Note: I’ve been writing this for most of the day, and finally finished a first draft. I copied and pasted it into 3HoursPast, with the intention of whittling this down for word count and possibly for content, to do my usual corrections of verb tenses and pronouns. After I posted this into the blog form, I accidentally hit “publish” instead of “save draft.” That published my post to your inboxes and feeds. So instead of whittling and polishing as I meant to do, I decided to add a few links and publish as-is. Thank you for stopping by, it’s been too long.
It’s been nearly two years since I posted here with regularity, and I still miss you. This post is not really about sewing, or Cake, or patchwork pillows. This post is the removal of a mask I’ve outgrown, moving past a persona I don’t want to use anymore to share the human being I am. It’s messy, long, probably sharing too much and may be upsetting to some, but I think it’s important to write this for anyone out there who lives trapped in the kind of life I was living. It doesn’t have to be that way. And I’d like to share where I’ve been and what I’ve learned while I was gone.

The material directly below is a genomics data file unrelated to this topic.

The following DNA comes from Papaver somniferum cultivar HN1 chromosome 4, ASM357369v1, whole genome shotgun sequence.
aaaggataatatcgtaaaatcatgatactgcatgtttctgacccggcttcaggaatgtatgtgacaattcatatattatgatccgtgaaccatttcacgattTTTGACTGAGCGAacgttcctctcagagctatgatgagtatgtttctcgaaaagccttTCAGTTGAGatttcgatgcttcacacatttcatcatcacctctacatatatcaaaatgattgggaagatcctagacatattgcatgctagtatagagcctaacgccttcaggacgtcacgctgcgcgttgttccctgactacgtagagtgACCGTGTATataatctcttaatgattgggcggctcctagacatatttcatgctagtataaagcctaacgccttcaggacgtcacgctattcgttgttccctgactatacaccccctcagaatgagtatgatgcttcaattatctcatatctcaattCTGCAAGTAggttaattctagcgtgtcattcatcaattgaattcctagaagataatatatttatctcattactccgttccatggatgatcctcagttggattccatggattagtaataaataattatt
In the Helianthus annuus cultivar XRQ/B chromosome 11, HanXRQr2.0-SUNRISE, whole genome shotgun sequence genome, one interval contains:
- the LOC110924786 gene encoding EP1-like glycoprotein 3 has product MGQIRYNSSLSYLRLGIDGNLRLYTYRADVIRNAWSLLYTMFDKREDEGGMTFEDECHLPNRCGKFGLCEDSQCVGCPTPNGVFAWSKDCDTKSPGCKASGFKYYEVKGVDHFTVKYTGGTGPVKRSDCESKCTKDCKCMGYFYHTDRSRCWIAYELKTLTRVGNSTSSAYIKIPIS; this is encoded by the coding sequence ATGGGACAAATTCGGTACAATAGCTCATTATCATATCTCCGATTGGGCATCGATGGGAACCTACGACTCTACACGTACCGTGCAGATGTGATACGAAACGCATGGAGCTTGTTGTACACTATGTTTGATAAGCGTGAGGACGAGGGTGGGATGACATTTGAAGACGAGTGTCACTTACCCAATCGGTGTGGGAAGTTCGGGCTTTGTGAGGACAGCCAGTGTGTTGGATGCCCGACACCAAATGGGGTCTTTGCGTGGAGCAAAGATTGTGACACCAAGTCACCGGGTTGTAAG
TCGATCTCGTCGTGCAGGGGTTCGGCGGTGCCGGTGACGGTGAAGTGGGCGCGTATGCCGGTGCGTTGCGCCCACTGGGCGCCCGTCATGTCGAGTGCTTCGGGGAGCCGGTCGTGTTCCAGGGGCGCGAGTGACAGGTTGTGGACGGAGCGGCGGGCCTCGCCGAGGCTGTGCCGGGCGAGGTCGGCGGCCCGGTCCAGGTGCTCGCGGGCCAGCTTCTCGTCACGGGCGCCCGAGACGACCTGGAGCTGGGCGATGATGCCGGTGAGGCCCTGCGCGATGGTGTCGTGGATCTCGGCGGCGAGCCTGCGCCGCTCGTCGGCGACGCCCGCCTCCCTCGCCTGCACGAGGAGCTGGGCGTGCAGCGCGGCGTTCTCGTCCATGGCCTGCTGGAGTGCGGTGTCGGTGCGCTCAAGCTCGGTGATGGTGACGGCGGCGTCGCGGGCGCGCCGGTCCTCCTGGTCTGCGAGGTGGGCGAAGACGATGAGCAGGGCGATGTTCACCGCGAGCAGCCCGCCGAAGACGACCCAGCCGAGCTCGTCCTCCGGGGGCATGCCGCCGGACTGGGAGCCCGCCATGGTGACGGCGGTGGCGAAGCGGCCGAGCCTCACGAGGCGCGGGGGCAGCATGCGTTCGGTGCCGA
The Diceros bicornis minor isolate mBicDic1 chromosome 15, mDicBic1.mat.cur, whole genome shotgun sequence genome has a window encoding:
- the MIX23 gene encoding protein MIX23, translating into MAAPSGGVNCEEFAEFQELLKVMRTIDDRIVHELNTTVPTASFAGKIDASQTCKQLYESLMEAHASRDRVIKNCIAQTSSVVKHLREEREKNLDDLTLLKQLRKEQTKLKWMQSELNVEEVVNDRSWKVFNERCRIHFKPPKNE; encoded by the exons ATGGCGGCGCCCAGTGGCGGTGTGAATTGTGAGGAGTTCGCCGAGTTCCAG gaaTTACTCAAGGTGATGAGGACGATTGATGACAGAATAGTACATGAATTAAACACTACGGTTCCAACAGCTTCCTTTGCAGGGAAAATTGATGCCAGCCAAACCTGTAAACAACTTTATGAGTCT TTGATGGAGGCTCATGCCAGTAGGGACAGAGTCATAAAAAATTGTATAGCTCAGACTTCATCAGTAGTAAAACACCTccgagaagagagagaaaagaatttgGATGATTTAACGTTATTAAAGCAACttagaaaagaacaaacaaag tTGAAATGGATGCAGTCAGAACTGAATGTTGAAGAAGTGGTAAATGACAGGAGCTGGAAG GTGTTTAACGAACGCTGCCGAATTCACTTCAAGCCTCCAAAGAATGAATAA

Last July, I was diagnosed with Asperger’s Syndrome. The DSM manual (used to diagnose mental illnesses) chose to remove “Aspergers” in the latest edition because it is named after a person, replacing it with “Autism Spectrum Level 1, no delay in speech or intellectual development.” I tend to refer to myself as an “Aspie.” Semantics aside, this diagnosis was a blessed relief, pointing me towards a community where I could contribute, grow, and be myself, giving me tools to better understand and manage my condition (instead of my shots-in-the-dark approach), and making me feel for the first time ever like I deserved to be well and happy in my life. I quit fearing “The Thing,” and dropped 29 years of resentment about being different- I felt fifty pounds lighter. I decided I didn’t want to die, after all. Perhaps my family would indeed be better off if I were here with them.
The diagnosis was the clearest-cut “end and a beginning” I’ve ever experienced in my life- more powerful than leaving my birth family as a teen, more than going to college or immigrating to the other side of the world, and more than becoming a wife, then a mother. Before last May, I had no idea that Aspergers could be expressed in any kind of person, not just in math-genius little boys who line up the train sets and beat their heads on the wall. I wish I’d known differently sooner. Let me back up and explain how I got to Aspergers. You were here, too, for part of it. You saw the outside, but let me explain the inside.